Courtesy patrols to maintain good community relations
August 27, 2010
By Rick Wood
JOINT BASE LEWIS-MCCHORD, Wash. - Being proactive and maintaining strong community relationships provide the focus for "courtesy patrols" being instituted Thursday.
I Corps Chief of Operations and Exercises Col. Luther Shealy said preserving and fostering relationships and supporting surrounding communities are priorities to command.
"Courtesy patrol is one of the ways that we are working to be good neighbors with Joint Base Lewis-McChord's surrounding communities," Shealy said.
The courtesy patrol is Soldiers looking out for Soldiers, helping to keep Soldiers safe, maintain discipline and maintain high standards of conduct, he said.
"Our courtesy patrol, working in conjunction with local establishment owners and police, will maintain a presence in areas that Soldiers frequent, to prevent any misconduct," Shealy said.
Soldiers always need to maintain the high standards and Army values that they are taught, he said.
"Soldiers are trained to look after and help each other, both on and off the battlefield," Shealy said. "Our courtesy patrol is just another way of continuing this tradition of Soldiers looking out for each other."
With Joint Base Lewis-McChord seeing an influx of more than 18,000 returning Soldiers and Airmen, the possibility for misconduct increases, he said.
"We have a large Soldier population all returning home to JBLM from deployments in Iraq and Afghanistan within a relatively short amount of time this fall," Shealy said. "Our courtesy patrol is a proactive step to help prevent any acts of indiscipline or bad behavior in the surrounding communities."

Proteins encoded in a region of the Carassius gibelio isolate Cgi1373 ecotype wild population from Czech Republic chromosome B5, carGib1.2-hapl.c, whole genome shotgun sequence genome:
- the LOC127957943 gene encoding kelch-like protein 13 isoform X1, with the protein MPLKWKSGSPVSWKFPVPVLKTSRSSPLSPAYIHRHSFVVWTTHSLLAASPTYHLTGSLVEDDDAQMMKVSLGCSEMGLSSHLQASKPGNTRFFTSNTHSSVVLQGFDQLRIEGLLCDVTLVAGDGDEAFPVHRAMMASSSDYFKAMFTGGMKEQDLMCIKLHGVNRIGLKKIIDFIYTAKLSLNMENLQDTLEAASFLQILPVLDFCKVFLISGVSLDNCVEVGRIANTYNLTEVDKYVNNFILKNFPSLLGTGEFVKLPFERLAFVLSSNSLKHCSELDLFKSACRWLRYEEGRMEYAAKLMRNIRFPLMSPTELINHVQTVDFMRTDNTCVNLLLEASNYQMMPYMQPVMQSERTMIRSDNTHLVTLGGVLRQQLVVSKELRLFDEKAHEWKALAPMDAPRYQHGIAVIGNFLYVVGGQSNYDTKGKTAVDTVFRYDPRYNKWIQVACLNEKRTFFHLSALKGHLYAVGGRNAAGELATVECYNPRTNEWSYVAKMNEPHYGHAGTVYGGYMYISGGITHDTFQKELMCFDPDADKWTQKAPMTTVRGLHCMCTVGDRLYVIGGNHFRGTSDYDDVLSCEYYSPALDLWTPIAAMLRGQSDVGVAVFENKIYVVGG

Uniformed Soldiers will be executing courtesy patrols in the Lakewood and Tacoma area.
The program's inception is focused on the most frequented entertainment and nightclub areas, he said.
However, the program is adaptable and can grow as necessary.
"We will closely monitor the effectiveness of the courtesy patrols and evaluate whether or not to continue and possibly even expand the program to other areas," Shealy said.
Preparations for the courtesy patrols meant working hand-in-hand with the surrounding communities, he said.
"Over the last three months we have worked very closely with our local community leaders, law enforcement officials, business owners and several community groups, explaining the courtesy patrol concept, as well as seeking their feedback and ideas on courtesy patrol," Shealy said. "Everyone we have talked to has welcomed the courtesy patrol idea and fully supported this program."
Shealy said an important command message in starting up the program is that the patrols will not engage in policing.
"Courtesy patrol is not taking the place of local law enforcement - they are only focused on Soldiers' conduct," Shealy said.
What to expect
Aca,!Ac Uniformed Soldiers conducting courtesy patrols will approach off-duty Soldiers, Sailors, Marines and Airmen who are conducting themselves inappropriately, confirm their identities and encourage the service members to modify their behavior.
Aca,!Ac As the patrols have general military authority, service members should comply with their instructions as they would any other order.
Aca,!Ac The patrols are intended to curb behavior that reflects poorly on the military and that could result in law enforcement action. However, the patrols themselves are not police and will not enforce the law. Behavior that violates the law could result in local law enforcement action, at the discretion of the appropriate law enforcement agency.
Rick Wood is a reporter with Joint Base Lewis-McChord's weekly newspaper, the Northwest Guardian.